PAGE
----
Diverse groups have been jointly addressing the issue of free speech and copyright violations and theft on the Internet. A seminal conference on the topic, organized by the Church of Scientology International, involved cyberspace experts and legal pioneers on information issues including Church counsel Helena Kobrin; Vinton Cerf, senior vice president of MCI; Bill Burrington, vice president of America Online; David Post and David Johnson, co-founders of the Cyberspace Law Institure; and Wayne Rash of Communications Week. Solutions emphasize peer pressure from those who live and work in cyberspace, and discourage outside regulation.

Solutions—Not “Explanations”

      Even such empty philosophical inanities as “nobody really owns anything,” and “information wants to be free” breed confusion on the information superhighway. As Winn Schwartau puts it, “The ‘information wants to be free,’ cliche makes a great sound byte, but it really means nothing. Information has no persona. And lots of information can—and does—belong to people.”       Free speech is not threatened by copyright law, and neither is the Internet. On the contrary, free speech is threatened by “free theft.” Free speech is abused when it is claimed as a shield to avoid responsibility for unlawful acts.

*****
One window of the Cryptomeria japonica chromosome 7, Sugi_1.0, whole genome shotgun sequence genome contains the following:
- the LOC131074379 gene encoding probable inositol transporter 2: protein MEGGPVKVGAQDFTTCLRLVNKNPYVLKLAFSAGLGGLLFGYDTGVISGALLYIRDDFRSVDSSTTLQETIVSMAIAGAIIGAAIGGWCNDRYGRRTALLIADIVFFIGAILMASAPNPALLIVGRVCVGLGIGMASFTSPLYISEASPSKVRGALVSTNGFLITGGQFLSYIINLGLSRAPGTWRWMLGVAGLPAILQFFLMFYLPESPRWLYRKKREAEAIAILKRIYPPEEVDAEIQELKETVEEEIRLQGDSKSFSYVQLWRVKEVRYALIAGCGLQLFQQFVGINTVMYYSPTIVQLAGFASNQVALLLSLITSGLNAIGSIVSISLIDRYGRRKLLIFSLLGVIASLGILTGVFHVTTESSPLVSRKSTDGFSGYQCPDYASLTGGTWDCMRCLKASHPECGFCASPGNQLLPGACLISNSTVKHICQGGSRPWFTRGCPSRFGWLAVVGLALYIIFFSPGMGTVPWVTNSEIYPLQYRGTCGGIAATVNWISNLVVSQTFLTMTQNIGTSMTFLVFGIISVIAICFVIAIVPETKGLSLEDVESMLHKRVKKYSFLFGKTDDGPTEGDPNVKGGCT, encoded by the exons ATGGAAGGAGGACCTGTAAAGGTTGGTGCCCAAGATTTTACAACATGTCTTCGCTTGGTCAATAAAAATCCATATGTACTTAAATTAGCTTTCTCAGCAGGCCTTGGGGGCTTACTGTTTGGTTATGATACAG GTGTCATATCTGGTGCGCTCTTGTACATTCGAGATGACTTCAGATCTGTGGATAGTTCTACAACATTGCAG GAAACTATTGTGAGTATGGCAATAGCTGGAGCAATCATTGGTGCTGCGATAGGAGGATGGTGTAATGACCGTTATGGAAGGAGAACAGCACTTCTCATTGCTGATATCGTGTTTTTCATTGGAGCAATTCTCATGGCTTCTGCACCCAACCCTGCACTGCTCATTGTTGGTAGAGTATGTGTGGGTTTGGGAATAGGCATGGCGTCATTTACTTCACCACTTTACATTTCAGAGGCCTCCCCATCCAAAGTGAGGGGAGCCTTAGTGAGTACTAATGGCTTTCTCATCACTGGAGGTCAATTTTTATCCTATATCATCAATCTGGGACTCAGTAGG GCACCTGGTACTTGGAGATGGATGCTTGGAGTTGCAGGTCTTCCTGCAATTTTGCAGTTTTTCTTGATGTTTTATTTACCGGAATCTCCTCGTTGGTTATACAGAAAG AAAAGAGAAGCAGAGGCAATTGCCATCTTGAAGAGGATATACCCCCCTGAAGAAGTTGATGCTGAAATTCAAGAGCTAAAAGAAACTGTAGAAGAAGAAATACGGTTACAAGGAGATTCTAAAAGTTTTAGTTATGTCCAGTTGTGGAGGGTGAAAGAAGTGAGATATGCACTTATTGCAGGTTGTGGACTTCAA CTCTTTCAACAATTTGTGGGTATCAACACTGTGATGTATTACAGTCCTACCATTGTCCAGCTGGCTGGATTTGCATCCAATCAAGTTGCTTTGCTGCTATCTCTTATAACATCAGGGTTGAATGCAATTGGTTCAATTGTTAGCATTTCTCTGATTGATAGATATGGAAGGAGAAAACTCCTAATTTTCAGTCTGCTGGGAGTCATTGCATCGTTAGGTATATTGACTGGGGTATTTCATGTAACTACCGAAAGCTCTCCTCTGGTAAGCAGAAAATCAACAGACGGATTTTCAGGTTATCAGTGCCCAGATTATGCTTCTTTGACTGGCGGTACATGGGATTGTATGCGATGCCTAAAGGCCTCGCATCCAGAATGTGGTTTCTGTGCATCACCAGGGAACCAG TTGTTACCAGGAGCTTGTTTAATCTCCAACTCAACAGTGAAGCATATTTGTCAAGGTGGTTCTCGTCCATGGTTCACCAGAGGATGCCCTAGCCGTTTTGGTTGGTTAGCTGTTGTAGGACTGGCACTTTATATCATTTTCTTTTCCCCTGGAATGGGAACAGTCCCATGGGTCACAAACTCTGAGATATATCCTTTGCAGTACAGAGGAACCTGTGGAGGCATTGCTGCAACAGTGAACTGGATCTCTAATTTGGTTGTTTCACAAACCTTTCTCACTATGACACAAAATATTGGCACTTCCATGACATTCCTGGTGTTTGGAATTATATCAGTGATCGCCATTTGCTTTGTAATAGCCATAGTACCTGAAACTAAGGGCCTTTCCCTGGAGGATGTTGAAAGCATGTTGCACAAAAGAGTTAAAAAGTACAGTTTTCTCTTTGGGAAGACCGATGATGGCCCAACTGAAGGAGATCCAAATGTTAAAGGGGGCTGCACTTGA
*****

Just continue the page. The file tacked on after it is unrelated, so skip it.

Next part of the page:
The solution is to raise ethical standards through peer pressure from those who live and work in cyberspace. The Church of Scientology contributes to this in numerous ways, including sponsoring the Task Force for Responsibility and Freedom on the Internet, and taking part in the recent roundtable entitled “The Internet and Property Rights” which it helped organize. The Task Force broadly distributes a “Netsurfer’s Simple Guide to Copyright.”

      “If the Internet is to flourish,” said Mark Rost, head of the Silicon Valley chapter of the Task Force, “the creators of the information on our information superhighway must be protected. Intellectual property rights must be respected. If First Amendment rights are used as a justification for violating property rights, the next step will be the loss of some or all of these rights, as government bodies move in.”